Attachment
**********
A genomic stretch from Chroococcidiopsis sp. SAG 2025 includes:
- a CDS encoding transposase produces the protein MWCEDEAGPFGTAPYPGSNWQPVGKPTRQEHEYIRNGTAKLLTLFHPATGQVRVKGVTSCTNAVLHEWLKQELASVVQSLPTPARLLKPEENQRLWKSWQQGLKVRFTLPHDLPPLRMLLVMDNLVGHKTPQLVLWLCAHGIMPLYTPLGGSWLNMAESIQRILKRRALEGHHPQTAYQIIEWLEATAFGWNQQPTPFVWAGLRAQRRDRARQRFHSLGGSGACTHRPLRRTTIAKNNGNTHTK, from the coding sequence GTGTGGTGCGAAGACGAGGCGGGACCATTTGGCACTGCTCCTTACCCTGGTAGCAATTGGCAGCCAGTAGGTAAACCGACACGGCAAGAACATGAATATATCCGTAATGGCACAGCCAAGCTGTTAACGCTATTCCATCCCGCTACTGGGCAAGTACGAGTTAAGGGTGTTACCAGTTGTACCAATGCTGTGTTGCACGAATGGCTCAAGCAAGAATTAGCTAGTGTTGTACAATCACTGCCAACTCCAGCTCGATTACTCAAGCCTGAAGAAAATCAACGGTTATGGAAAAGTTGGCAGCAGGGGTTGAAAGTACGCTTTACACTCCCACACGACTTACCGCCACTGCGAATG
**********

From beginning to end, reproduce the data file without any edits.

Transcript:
A genomic stretch from Chroococcidiopsis sp. SAG 2025 includes:
- a CDS encoding transposase produces the protein MWCEDEAGPFGTAPYPGSNWQPVGKPTRQEHEYIRNGTAKLLTLFHPATGQVRVKGVTSCTNAVLHEWLKQELASVVQSLPTPARLLKPEENQRLWKSWQQGLKVRFTLPHDLPPLRMLLVMDNLVGHKTPQLVLWLCAHGIMPLYTPLGGSWLNMAESIQRILKRRALEGHHPQTAYQIIEWLEATAFGWNQQPTPFVWAGLRAQRRDRARQRFHSLGGSGACTHRPLRRTTIAKNNGNTHTK, from the coding sequence GTGTGGTGCGAAGACGAGGCGGGACCATTTGGCACTGCTCCTTACCCTGGTAGCAATTGGCAGCCAGTAGGTAAACCGACACGGCAAGAACATGAATATATCCGTAATGGCACAGCCAAGCTGTTAACGCTATTCCATCCCGCTACTGGGCAAGTACGAGTTAAGGGTGTTACCAGTTGTACCAATGCTGTGTTGCACGAATGGCTCAAGCAAGAATTAGCTAGTGTTGTACAATCACTGCCAACTCCAGCTCGATTACTCAAGCCTGAAGAAAATCAACGGTTATGGAAAAGTTGGCAGCAGGGGTTGAAAGTACGCTTTACACTCCCACACGACTTACCGCCACTGCGAATG